The choice we face is simple: do we want to be an active, outward progressive nation; or an isolated island, with a post-colonial hangover, characterised by embittered nationalism?
And the debate is live. Minds can change.
This afternoon the life-long Eurosceptic Mark Pritchard, one of the 81 Tory rebels who forced Cameron into pledging the referendum, came out as a Remain supporter.
And he made an important point, that our national security would be weakened by exit.
Without a British voice in Europe our geo-political interests could come under threat and NATO would be weakened.
If Britain tears itself away from Europe we also tear ourselves away from Europe’s decision making-table. Away from the opportunity to influence, shape and lead.
This will weaken both Britain and Europe.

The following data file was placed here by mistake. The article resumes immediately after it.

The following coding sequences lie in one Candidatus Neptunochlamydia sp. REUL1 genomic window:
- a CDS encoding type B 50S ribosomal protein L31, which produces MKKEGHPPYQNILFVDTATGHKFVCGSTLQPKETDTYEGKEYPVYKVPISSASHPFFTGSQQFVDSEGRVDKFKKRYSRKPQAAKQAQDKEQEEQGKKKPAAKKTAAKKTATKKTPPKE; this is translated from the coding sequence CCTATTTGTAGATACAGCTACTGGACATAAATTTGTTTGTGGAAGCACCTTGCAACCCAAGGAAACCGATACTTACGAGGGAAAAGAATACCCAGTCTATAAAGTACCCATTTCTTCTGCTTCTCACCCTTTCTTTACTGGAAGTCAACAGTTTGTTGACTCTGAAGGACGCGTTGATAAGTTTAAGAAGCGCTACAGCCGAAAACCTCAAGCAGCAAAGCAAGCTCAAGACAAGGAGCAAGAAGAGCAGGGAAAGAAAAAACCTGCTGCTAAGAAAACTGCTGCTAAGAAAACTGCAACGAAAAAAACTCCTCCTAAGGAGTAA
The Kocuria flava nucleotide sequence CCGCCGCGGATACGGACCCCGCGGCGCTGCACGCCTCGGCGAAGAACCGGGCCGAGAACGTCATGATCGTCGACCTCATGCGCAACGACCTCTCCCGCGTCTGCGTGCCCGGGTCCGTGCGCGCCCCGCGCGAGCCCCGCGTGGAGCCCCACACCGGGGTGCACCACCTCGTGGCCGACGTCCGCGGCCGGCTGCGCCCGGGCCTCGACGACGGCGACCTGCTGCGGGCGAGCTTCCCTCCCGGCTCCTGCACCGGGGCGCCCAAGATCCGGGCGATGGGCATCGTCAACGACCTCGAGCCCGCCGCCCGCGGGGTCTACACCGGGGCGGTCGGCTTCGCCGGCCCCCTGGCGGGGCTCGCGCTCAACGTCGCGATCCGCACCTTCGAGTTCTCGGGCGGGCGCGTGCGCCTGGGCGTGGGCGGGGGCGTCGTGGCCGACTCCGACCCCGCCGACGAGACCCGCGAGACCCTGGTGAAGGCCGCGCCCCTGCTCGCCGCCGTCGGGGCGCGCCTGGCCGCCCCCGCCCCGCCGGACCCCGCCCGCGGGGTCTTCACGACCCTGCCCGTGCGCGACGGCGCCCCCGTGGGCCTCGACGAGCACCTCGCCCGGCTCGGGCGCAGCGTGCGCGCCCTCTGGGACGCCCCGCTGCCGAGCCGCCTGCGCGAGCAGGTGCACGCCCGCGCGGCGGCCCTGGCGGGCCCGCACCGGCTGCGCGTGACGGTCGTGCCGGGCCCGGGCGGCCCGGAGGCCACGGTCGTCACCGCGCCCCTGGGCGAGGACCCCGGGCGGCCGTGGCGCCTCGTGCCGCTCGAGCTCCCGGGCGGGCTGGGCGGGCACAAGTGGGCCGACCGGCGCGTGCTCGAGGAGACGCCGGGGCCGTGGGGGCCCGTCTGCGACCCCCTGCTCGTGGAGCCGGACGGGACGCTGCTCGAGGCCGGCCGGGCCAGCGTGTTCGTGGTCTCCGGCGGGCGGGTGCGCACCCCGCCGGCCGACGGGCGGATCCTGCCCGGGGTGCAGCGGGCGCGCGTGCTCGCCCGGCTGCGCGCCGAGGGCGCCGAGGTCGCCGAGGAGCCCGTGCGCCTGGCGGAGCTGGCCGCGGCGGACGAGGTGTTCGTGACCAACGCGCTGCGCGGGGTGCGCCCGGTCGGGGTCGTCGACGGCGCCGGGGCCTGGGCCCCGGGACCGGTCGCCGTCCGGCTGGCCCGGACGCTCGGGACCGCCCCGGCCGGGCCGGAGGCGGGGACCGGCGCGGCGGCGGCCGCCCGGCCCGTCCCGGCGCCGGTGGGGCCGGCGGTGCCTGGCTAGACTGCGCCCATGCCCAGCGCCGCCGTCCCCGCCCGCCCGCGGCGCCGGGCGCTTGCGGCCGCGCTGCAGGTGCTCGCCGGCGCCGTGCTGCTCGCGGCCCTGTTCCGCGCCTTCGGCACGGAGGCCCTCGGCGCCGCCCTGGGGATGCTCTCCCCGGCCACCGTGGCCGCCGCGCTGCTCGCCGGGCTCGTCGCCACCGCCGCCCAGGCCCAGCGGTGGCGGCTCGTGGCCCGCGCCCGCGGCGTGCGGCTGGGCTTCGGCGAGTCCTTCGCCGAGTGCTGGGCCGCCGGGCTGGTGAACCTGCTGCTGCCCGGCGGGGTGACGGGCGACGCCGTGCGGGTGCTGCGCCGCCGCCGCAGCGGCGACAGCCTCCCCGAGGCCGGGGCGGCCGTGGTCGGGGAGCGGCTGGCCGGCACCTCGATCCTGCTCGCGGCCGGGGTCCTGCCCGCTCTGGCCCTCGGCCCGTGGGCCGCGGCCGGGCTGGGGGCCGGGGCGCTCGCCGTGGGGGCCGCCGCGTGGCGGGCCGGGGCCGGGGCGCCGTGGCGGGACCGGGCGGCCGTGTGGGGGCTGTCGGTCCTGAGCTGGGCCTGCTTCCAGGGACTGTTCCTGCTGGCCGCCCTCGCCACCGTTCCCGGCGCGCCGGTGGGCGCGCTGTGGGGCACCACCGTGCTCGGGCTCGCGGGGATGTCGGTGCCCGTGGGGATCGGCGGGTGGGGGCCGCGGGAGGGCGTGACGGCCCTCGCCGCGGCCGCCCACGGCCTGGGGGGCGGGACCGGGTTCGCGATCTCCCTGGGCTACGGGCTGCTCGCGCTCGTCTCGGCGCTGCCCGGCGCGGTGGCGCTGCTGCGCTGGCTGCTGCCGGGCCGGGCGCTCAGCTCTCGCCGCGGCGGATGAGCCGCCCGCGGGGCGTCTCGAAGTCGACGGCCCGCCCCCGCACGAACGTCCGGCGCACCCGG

And as Mark Pritchard said today, and I don’t think there are too many times you will catch the two of us agreeing, the “who cares” attitude towards a failing Europe is “sort-sighted and ill-judged” because, as modern history shows us, “Europe’s crises all to often become Britain’s crises too.”
A Europe without Britain is less secure. And a less secure Europe means a less secure Britain.
It is quite simple, when it comes to diplomacy Britain needs Europe, and Europe needs Britain.
I say this to remind you that the battle of ideas has only just begun, and minds are far from being made up.
This will be a battle, a big one. But it is one that I am confident that we can win, and not least because even eurosceptics like Mark Pritchard can see that Brexit isn't the answer.
And so our pitch cannot be a wonkish technical one. It can’t be about economic statistics or trade figures. It must be about the type of country we are and the kind of nation we want to build.
My contribution is just one of many that will doubtless emerge over the coming months, but sometime soon we will have to start making some choices and articulating our vision.
Elections are won in years, not months or weeks.